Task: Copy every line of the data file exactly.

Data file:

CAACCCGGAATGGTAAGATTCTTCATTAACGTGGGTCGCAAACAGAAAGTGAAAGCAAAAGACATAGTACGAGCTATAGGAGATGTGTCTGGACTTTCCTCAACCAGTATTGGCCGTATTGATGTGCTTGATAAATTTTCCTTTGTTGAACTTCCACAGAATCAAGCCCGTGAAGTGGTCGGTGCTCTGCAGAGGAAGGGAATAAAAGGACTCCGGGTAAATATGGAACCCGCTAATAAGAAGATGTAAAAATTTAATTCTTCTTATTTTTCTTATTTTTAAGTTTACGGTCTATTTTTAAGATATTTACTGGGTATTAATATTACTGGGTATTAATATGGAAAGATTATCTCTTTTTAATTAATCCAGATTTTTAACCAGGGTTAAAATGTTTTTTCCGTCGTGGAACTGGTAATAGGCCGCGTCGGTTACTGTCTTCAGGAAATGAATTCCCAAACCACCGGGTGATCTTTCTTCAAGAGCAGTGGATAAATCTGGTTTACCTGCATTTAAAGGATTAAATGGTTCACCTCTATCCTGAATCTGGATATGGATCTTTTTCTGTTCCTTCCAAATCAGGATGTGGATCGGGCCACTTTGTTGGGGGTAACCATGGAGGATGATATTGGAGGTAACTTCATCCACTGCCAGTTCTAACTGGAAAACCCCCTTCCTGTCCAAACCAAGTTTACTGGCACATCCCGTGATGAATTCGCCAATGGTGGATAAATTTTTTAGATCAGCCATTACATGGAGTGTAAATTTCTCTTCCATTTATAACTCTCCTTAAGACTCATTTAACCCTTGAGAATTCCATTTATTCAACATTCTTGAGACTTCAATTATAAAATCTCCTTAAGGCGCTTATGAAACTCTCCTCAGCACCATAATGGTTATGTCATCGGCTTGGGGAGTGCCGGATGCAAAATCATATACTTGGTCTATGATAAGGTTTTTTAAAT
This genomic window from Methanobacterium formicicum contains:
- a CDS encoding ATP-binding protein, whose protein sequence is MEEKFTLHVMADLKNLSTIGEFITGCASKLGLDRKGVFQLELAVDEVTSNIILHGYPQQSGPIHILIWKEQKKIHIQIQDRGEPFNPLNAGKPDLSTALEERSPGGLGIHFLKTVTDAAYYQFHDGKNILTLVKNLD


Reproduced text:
CAACCCGGAATGGTAAGATTCTTCATTAACGTGGGTCGCAAACAGAAAGTGAAAGCAAAAGACATAGTACGAGCTATAGGAGATGTGTCTGGACTTTCCTCAACCAGTATTGGCCGTATTGATGTGCTTGATAAATTTTCCTTTGTTGAACTTCCACAGAATCAAGCCCGTGAAGTGGTCGGTGCTCTGCAGAGGAAGGGAATAAAAGGACTCCGGGTAAATATGGAACCCGCTAATAAGAAGATGTAAAAATTTAATTCTTCTTATTTTTCTTATTTTTAAGTTTACGGTCTATTTTTAAGATATTTACTGGGTATTAATATTACTGGGTATTAATATGGAAAGATTATCTCTTTTTAATTAATCCAGATTTTTAACCAGGGTTAAAATGTTTTTTCCGTCGTGGAACTGGTAATAGGCCGCGTCGGTTACTGTCTTCAGGAAATGAATTCCCAAACCACCGGGTGATCTTTCTTCAAGAGCAGTGGATAAATCTGGTTTACCTGCATTTAAAGGATTAAATGGTTCACCTCTATCCTGAATCTGGATATGGATCTTTTTCTGTTCCTTCCAAATCAGGATGTGGATCGGGCCACTTTGTTGGGGGTAACCATGGAGGATGATATTGGAGGTAACTTCATCCACTGCCAGTTCTAACTGGAAAACCCCCTTCCTGTCCAAACCAAGTTTACTGGCACATCCCGTGATGAATTCGCCAATGGTGGATAAATTTTTTAGATCAGCCATTACATGGAGTGTAAATTTCTCTTCCATTTATAACTCTCCTTAAGACTCATTTAACCCTTGAGAATTCCATTTATTCAACATTCTTGAGACTTCAATTATAAAATCTCCTTAAGGCGCTTATGAAACTCTCCTCAGCACCATAATGGTTATGTCATCGGCTTGGGGAGTGCCGGATGCAAAATCATATACTTGGTCTATGATAAGGTTTTTTAAAT
This genomic window from Methanobacterium formicicum contains:
- a CDS encoding ATP-binding protein, whose protein sequence is MEEKFTLHVMADLKNLSTIGEFITGCASKLGLDRKGVFQLELAVDEVTSNIILHGYPQQSGPIHILIWKEQKKIHIQIQDRGEPFNPLNAGKPDLSTALEERSPGGLGIHFLKTVTDAAYYQFHDGKNILTLVKNLD